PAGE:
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Bike rental store owners say electric models provide exercise option that’s physically less challenging

A new business in Mead offers adults the fun and freedom they remember from childhood bike rides, with a little help on the pedal power.

Brothers Joseph and Rob Welk recently opened Spokane Electric Bike Rental.

“I’ve been in the insurance business for 11 years,” said Rob Welk, a 1989 Rogers High School grad. “And people continually ask me how to reduce their health care costs. The answer is simply to get healthy.”

Exercise is part of a healthy lifestyle, but Welk said traditional bike manufacturers target consumers who are already fit. When he bought an electric bike two years ago, he said he realized how attractive this mode of transportation would be for nonathletes who wanted fresh air and exercise.

“You can set the maximum speed,” he explained. “Anything over that and the biker has to do the work.”

When he and his brother decided to open their sales and rental business they traveled across the country testing different models.

“We wanted a bike that’s specifically for Spokane. We don’t have the greatest roads,” said Welk. “Lots of potholes and debris on the sides of the road.”

They also wanted bikes that would be user-friendly for older people.

“In Spokane County we have a disproportionate percentage of retirees and people over 65,” he said. “All the features we created are unique to Spokane.”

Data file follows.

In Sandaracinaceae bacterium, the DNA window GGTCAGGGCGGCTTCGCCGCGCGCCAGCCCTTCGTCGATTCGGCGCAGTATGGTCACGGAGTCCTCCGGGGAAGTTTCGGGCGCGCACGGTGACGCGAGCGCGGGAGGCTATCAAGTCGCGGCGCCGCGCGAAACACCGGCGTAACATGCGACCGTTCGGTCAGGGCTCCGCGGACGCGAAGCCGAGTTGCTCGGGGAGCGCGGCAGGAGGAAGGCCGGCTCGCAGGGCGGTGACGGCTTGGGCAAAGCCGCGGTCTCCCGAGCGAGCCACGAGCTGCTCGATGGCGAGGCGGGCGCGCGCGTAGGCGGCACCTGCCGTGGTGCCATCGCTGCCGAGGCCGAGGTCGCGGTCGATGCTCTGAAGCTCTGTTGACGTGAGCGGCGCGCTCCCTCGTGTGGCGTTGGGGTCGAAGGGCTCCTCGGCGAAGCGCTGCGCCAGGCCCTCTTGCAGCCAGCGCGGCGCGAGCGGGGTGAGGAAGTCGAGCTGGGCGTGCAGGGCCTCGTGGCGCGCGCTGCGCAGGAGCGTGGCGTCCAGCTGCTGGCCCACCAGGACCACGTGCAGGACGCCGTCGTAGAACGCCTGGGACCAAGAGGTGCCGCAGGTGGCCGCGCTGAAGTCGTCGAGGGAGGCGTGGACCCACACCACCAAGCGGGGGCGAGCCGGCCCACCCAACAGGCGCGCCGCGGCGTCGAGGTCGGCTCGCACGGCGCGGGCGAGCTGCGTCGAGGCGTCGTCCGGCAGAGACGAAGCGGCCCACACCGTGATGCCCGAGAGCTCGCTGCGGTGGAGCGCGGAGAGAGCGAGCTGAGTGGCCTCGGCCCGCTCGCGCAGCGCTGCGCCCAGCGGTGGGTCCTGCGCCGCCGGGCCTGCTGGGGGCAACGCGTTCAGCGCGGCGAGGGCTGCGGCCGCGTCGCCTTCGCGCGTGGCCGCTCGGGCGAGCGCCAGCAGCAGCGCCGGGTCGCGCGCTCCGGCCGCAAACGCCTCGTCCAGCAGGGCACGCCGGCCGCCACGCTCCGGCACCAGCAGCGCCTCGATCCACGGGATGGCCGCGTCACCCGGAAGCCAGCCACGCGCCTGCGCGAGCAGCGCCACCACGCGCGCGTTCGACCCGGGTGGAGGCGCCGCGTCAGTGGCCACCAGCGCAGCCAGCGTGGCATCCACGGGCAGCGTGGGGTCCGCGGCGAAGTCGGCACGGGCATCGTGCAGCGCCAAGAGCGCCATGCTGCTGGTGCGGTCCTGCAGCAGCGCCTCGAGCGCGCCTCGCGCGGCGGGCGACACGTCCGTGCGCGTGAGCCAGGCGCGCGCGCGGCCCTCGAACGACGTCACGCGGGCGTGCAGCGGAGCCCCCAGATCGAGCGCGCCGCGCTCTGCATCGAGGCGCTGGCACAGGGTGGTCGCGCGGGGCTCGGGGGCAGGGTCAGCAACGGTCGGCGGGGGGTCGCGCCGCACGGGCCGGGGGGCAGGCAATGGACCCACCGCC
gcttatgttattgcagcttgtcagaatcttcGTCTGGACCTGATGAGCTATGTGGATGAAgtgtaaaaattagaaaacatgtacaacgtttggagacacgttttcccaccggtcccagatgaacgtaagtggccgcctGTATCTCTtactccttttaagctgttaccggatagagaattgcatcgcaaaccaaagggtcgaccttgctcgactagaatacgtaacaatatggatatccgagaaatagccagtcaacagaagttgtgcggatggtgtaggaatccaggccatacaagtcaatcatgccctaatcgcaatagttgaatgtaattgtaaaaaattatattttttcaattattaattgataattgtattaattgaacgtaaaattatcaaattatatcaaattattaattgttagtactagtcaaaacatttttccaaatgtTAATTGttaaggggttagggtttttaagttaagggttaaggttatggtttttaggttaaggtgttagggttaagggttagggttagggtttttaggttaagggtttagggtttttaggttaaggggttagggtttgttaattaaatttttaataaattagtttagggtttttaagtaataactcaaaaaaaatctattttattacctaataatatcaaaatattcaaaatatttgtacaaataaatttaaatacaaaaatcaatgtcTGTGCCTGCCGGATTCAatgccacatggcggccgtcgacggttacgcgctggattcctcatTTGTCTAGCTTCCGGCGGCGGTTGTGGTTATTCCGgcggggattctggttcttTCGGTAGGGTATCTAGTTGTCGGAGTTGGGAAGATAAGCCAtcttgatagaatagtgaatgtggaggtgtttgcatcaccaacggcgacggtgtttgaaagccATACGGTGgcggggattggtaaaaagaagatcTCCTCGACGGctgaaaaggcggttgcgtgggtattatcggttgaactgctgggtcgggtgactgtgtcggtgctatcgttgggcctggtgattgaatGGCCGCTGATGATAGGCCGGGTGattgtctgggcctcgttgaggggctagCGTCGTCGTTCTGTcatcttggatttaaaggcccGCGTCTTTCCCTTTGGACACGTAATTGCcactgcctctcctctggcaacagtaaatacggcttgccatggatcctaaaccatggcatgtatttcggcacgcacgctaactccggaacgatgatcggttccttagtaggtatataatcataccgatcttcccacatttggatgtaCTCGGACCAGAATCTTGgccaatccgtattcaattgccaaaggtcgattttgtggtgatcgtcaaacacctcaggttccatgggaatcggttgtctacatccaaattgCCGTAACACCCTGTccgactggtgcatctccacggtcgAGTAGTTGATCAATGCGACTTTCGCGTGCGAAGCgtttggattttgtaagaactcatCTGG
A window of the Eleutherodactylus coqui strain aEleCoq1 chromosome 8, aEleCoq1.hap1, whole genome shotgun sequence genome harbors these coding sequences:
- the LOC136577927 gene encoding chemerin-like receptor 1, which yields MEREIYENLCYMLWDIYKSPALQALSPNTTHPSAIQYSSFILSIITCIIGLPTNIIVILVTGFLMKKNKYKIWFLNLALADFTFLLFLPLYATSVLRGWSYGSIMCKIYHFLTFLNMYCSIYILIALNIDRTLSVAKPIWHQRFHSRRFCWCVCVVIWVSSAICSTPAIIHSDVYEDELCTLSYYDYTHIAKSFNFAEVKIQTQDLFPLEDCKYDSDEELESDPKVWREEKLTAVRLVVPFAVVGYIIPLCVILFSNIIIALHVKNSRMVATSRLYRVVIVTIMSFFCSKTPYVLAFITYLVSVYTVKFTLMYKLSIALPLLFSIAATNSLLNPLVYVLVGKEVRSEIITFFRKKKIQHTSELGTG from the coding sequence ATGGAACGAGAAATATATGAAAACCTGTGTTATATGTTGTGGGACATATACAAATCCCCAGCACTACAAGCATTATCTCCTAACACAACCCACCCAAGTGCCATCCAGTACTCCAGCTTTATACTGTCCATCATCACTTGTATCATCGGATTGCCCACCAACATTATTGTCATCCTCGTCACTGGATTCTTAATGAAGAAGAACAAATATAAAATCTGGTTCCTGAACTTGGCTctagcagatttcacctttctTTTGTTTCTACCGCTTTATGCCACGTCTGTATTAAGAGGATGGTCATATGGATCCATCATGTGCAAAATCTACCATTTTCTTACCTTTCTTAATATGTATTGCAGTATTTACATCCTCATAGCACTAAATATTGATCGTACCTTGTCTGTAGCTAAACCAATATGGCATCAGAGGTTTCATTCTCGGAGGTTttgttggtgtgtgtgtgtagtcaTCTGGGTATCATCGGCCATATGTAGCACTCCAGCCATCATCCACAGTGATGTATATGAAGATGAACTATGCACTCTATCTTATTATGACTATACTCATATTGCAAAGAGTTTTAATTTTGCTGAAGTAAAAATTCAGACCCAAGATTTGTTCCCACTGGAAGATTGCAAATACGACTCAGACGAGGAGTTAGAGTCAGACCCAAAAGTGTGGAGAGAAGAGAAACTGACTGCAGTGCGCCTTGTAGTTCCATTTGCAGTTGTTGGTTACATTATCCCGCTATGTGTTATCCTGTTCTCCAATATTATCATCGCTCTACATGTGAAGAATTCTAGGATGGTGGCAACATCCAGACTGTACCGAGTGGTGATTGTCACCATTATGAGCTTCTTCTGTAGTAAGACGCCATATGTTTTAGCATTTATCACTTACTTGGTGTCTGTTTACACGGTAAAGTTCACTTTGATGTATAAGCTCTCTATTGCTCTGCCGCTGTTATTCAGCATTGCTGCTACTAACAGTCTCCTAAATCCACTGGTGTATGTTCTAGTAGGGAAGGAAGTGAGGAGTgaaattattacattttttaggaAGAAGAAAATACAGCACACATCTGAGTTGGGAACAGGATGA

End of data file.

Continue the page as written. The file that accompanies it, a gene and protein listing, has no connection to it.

Those features include fat tires and an oversize battery.

“We focused more on utility than athleticism,” he said. “The fat tires absorb shock and can go in sand, snow or dirt. They’re more stable on uneven surfaces. The oversize battery means higher peak power, so even uphill isn’t a struggle.”

Lithium ion batteries also mean more miles between charging.

The business offers two cruiser styles and a tricycle as well as a foldable bike. If you are using the bike as part of your work commute and the bike rack on the bus is full, Welk said you can simply fold up your bike and carry it on the bus.

Rental rates are $50 per day or $7.50 per hour which includes helmets and locks. Rental fees can also apply to the purchase price. A cruiser model runs $1,700 and a tricycle $1,950.

“People can be scared of the price because it’s a big purchase,” said Welk.

To make the purchase more attractive the business offers an extended warranty and an option to return the bike after four months or 400 miles, less $400, as long as it’s in pristine condition.

“We have a short riding season in Spokane and you may want to return it at the end of the season and try out another model next season,” Welk said.

He hopes people will attend Saturday’s Open House and test-drive a bike or two.

“It’s such a fun way to exercise,” he said. “The sights, the smells – you don’t even know how much time you’ve been on the bike. It’s like being a kid again.”


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